Introduction to Selling Blue Elephants: How to Make Great Products that People Want Before They Even Know They Want Them
RDE evolved from other breeds of experimentation because companies recognized the nature of their competitive environment, knew that they had to be "better," and began to recognize the value of disciplined development. When a few years ago Hewlett-Packard faced a sustained erosion of its position in the market, despite the fact that its products were comparable or even superior to what its rivals offered, management decided to rethink the marketing strategy and build a decision-making structure based on evidence. In a sense, RDE helped turn around Hewlett-Packard. (See Chapter 1, "Hewlett-Packard Shifts Gears," for details about the sustained use of RDE in high-tech companies such as HP.) When the goal was to create a better pasta sauce (as with Campbell Soup with its Prego), a good RDE strategy systematically explored the ingredient factors that made pasta sauce better, and soon afterward created a significantly better sauce. (Chapters 2, "Maxwell House's Calculus of Coffee," and 3, "Dialing Up Delicious: Major Discoveries fromVlasic and Prego," show several great examples of RDE use by major food companies.) When the very difficult goal was to create messaging for a better Playtex tampon so women would feel safe and discreet, that, too, was grist for RDE, which optimized the messages every bit as easily as it handled, say, the messaging for computers, credit cards, or cars. (Explore Chapter 4, "How to Make People Feel Good Even When They Pay More," for RDE use in message optimization.) When the goal was to create better package designs that jumped off the shelf for Swanson frozen dinners, RDE was beginning to be accepted in that world of design and did its job, again with a clear increase in sales. (Chapter 7, "Bridging Cool Design with Hot Science," demonstrates RDE use for package and magazine cover designs.) Of course, no one would ever claim that experimentation could replace artistry in design, in communication, or even in the technicalities of product creation. It was just that RDE systematized the process of discovery and development.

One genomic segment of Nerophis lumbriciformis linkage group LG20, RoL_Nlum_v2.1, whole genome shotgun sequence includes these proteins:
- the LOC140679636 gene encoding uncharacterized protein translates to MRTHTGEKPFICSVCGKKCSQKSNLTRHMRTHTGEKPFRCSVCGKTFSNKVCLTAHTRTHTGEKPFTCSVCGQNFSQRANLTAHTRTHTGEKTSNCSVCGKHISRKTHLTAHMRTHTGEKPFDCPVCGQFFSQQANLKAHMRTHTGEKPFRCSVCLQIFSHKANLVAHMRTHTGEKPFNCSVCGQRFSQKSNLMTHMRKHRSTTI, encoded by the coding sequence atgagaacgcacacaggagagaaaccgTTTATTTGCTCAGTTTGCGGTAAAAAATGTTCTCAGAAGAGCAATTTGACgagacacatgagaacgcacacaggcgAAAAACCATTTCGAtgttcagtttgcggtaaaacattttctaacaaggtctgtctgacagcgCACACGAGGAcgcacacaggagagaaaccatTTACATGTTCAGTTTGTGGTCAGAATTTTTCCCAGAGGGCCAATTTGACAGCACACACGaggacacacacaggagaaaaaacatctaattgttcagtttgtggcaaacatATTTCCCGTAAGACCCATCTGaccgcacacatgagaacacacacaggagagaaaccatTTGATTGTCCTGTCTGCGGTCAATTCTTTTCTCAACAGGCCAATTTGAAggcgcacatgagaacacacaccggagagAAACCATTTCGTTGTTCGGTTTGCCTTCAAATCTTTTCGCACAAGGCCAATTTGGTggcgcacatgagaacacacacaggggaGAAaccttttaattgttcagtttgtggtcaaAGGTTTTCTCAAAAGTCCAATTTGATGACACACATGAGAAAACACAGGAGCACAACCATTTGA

What about sustained innovation, political and social areas, and the stock market? RDE found its home there as well (see Chapters 6, "Rubik's Cube of Consumer Electronics Innovation"; 10, "RDE Defeats Murphy's Law and 'Bares' the Stock Markets"; and 11, "Asia Calling, Ltd.: The China Angle," correspondingly).
Sounds good, but shouldn't one have a triple Ph.D. in statistics, psychology, and social studies to use RDE? And be versed in long formulas with Greek letters? Perhaps, in the early days, but not recently. Now the answer is "Not at all."
At one time, to drive a car, you needed to intimately know the engine, transmission, and all those complex things under the hood and below the floorboards—and you were expected to fix your car yourself. With time, more people had to drive, and the cars evolved into something easy to use (albeit, much more technologically sophisticated). This, by itself, allowed even more people to drive. How many drivers on the road now even know where the transmission is located? The same is happening to RDE. Something invented and designed by the most educated people in the industry is now ready to be used by any businessperson with the same ease that today's personal computer can be used. More companies have used RDE on a sustained basis to survive and overpower their brutal competition. This need for RDE enticed the development of new tools that made it easier. In turn, RDE became easier to use, and often with a lot of fun. Applying Malcolm Gladwell's metaphor,6 RDE is now reaching a tipping point.